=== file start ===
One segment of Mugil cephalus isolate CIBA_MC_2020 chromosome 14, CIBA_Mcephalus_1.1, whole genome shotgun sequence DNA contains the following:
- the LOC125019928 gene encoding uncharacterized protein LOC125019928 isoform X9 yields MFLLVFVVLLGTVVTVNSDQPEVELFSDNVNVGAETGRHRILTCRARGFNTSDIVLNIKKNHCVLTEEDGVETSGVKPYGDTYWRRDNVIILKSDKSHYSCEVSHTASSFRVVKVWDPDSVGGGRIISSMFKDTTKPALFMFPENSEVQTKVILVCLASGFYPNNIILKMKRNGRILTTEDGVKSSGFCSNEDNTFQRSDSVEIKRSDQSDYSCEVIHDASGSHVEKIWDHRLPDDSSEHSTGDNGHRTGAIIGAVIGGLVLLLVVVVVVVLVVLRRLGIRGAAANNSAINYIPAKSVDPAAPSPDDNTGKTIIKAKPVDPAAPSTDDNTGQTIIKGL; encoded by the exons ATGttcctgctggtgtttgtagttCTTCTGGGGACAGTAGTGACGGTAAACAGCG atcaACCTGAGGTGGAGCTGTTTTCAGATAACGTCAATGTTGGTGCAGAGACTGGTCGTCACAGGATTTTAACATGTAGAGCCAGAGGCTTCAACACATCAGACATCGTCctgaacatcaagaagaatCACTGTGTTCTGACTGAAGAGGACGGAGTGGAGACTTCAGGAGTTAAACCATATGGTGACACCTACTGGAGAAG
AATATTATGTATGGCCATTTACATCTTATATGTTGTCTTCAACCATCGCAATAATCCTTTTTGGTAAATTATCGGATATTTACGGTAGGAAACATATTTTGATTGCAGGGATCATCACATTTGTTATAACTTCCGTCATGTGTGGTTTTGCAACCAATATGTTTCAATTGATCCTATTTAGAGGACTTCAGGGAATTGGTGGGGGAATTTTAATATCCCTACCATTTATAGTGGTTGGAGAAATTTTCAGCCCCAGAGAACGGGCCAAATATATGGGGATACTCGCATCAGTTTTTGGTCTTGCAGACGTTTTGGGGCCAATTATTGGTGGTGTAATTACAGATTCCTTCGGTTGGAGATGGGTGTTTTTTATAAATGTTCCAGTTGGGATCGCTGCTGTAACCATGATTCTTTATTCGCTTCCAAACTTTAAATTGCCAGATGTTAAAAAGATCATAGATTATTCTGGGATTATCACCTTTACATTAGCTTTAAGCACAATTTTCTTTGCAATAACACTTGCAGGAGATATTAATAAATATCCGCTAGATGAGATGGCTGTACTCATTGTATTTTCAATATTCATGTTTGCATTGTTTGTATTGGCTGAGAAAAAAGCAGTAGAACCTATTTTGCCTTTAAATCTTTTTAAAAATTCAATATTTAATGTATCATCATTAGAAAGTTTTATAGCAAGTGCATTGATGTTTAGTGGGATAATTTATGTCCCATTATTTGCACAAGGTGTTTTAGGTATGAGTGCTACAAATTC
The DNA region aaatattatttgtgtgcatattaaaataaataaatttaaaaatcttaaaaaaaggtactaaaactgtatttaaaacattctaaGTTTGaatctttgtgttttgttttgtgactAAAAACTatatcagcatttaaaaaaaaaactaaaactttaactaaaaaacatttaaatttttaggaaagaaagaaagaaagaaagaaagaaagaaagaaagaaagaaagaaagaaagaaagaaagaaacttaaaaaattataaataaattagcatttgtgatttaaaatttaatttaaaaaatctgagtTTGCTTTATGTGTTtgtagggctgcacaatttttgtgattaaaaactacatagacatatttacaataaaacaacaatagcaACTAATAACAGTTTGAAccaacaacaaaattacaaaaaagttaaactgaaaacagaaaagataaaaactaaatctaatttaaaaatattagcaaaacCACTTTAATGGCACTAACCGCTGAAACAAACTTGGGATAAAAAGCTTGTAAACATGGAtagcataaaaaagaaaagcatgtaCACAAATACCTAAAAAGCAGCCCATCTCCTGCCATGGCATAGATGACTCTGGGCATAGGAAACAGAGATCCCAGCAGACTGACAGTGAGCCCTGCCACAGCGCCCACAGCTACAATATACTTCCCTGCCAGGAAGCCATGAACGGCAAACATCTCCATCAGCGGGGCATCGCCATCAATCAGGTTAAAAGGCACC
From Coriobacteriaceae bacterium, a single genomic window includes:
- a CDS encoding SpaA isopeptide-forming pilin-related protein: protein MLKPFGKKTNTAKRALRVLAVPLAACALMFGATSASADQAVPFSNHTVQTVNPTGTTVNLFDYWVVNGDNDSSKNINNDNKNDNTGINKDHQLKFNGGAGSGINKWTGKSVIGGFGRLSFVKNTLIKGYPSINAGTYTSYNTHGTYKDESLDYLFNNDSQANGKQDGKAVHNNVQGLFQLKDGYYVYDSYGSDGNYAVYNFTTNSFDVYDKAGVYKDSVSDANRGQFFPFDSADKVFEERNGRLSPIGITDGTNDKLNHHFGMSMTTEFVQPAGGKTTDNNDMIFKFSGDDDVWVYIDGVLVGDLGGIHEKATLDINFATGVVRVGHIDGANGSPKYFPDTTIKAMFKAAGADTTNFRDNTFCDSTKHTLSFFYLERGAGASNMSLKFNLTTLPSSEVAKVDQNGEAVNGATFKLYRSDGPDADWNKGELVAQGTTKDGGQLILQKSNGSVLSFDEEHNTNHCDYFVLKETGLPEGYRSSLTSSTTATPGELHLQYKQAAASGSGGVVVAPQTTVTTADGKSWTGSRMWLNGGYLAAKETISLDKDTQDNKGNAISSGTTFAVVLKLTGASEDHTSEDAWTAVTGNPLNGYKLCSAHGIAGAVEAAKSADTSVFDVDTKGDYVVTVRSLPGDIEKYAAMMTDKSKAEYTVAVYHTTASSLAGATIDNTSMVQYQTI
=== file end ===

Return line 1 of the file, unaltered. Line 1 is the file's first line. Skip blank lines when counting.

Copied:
One segment of Mugil cephalus isolate CIBA_MC_2020 chromosome 14, CIBA_Mcephalus_1.1, whole genome shotgun sequence DNA contains the following: